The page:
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Hydroponic Veggies

Would hydroponics and such draw to much power? Any other ideas on how to maintain fresh veggies while under sail?
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Old 30-04-2009, 23:53   #9
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Don't even think about entering NZ with anything alive ... or for that matter anything that can be eaten, not even frozen stuff! If it's canned probably OK, but even then there's no guarantees....

William
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Old 01-05-2009, 05:29   #10
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With one exception, in all the eastern Caribbean islands I have never been asked about fruits, vegetables, herbs, or the like. Just write "Ship's Stores" in the space for "cargo". The things they want to know about are firearms, ammo, animals, and any large quantities of alcoholic beverages or tobacco products.

The exception was the USVI. They even ask about your trash on board.
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Old 01-05-2009, 10:46   #11
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They want your trash as of last June.They want to seal, and dispose of it for you. When found this out entering Miami from the Bahamas......i2f
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Old 01-05-2009, 13:43   #12
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Originally Posted by dirtysouth View Post
I figure do my normal research before arrival and worst case the night before check in use up all the garden at dinner and replant new seeds after we are checked in.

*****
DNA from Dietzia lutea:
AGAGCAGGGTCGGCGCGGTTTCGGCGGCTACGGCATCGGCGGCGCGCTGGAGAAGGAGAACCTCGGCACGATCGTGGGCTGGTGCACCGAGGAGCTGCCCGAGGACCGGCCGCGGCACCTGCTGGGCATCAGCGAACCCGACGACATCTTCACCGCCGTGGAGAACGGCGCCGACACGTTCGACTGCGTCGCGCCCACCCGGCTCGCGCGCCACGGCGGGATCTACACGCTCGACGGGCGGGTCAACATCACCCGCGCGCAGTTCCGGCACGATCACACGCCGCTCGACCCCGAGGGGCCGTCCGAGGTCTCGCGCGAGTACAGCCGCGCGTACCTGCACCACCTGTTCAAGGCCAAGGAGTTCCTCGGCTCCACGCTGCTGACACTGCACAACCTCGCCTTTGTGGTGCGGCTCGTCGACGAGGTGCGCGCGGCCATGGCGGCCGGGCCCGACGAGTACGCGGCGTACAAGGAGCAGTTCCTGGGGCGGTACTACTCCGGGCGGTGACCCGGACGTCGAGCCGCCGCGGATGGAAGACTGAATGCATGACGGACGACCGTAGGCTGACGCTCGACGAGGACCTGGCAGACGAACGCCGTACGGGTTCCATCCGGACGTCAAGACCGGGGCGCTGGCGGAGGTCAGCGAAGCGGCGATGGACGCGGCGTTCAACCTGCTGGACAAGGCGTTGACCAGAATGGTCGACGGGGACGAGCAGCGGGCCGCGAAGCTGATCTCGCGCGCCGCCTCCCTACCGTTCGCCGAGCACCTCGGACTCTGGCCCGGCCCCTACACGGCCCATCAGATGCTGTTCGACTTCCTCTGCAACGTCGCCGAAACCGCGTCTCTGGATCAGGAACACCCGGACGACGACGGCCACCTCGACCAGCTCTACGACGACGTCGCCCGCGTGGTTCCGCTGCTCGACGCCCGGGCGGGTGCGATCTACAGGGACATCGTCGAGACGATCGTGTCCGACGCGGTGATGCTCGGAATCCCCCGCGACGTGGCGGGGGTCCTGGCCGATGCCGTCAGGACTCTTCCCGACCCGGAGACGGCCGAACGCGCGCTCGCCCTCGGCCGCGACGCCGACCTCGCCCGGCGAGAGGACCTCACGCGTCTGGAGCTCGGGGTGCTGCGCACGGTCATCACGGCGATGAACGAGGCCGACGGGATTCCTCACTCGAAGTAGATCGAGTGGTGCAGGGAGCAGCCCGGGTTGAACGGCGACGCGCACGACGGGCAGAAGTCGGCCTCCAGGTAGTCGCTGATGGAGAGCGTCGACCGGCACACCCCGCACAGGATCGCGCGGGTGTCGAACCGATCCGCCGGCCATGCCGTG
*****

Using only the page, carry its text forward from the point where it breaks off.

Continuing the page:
In your experience, is it only the actual plant that may cause issues, or is it seeds, also?

thanks!!

Sarah

PS Nicolle - love your orchid! They are my favorites, I have a phalaenopsis with beutiful pink/purple blooms. Enjoy!
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Old 03-05-2009, 06:12   #13
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sprouts

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Would hydroponics and such draw to much power? Any other ideas on how to maintain fresh veggies while under sail?
We have been doing land-based gardening lately, and I came across sprouts.

Sprouts grow in about 3 days and don't even require soil. You can bring the seeds as foodstuffs (after all, you can sprout dried beans, peas, or chickpeas, in addition to alfalfa, etc.) Just save your plastic blueberry containers. (the ones with lids and a few holes) You don't even need sunlight, so can grow them in your cabin.

Should also be "storm proof", since it's just seeds in a container with water. This seems a very good option for cruisers. Lots of vitamins too.

Beyond this, you could grow root vegetables in a "potato bag", and probably hang the bag so it didn't mind heeling. Same with hanging tomatoes. Sprouts fill most of the gaps as far as vitamins. There are even onion spouts, so you get some flavor.

If I were cruising, I'd do sprouts, herbs, and fast-growing greens such as mesclun, and start experimenting with the potato bag and hanging tomatoes, depending how long I was in one place.

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Old 03-05-2009, 07:33   #14
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Great place name

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We called her Yorkey The Orchid (because we got her in a place that had Yorkey in the name).
Nicole, would that be the delightfully named Yorkeys Knob?!
What were they thinking?
cheers
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Old 03-05-2009, 07:44   #15
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Nicole, would that be the delightfully named Yorkeys Knob?!
What were they thinking?
Hi James,
Because its better than calling it Nobbies York!

That great, and historic locale used to be home to me many moons ago

The story of Yorkey is a goodie for the nautical history buffs... Yorkey was a Bache de mer fisherman and flitted between the Knob and Green Island 18 miles away. One day fishing with dynamite he blew his hand off. He promptly rowed the 18 miles to Cairns Hospital.

Mark